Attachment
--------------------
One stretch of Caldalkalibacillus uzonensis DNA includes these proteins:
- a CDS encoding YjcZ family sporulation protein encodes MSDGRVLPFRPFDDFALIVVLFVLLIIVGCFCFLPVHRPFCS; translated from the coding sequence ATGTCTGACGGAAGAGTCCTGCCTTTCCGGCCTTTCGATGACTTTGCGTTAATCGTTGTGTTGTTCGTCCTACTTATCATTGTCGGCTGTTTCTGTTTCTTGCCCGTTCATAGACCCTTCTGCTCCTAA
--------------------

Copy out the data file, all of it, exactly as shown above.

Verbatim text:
One stretch of Caldalkalibacillus uzonensis DNA includes these proteins:
- a CDS encoding YjcZ family sporulation protein encodes MSDGRVLPFRPFDDFALIVVLFVLLIIVGCFCFLPVHRPFCS; translated from the coding sequence ATGTCTGACGGAAGAGTCCTGCCTTTCCGGCCTTTCGATGACTTTGCGTTAATCGTTGTGTTGTTCGTCCTACTTATCATTGTCGGCTGTTTCTGTTTCTTGCCCGTTCATAGACCCTTCTGCTCCTAA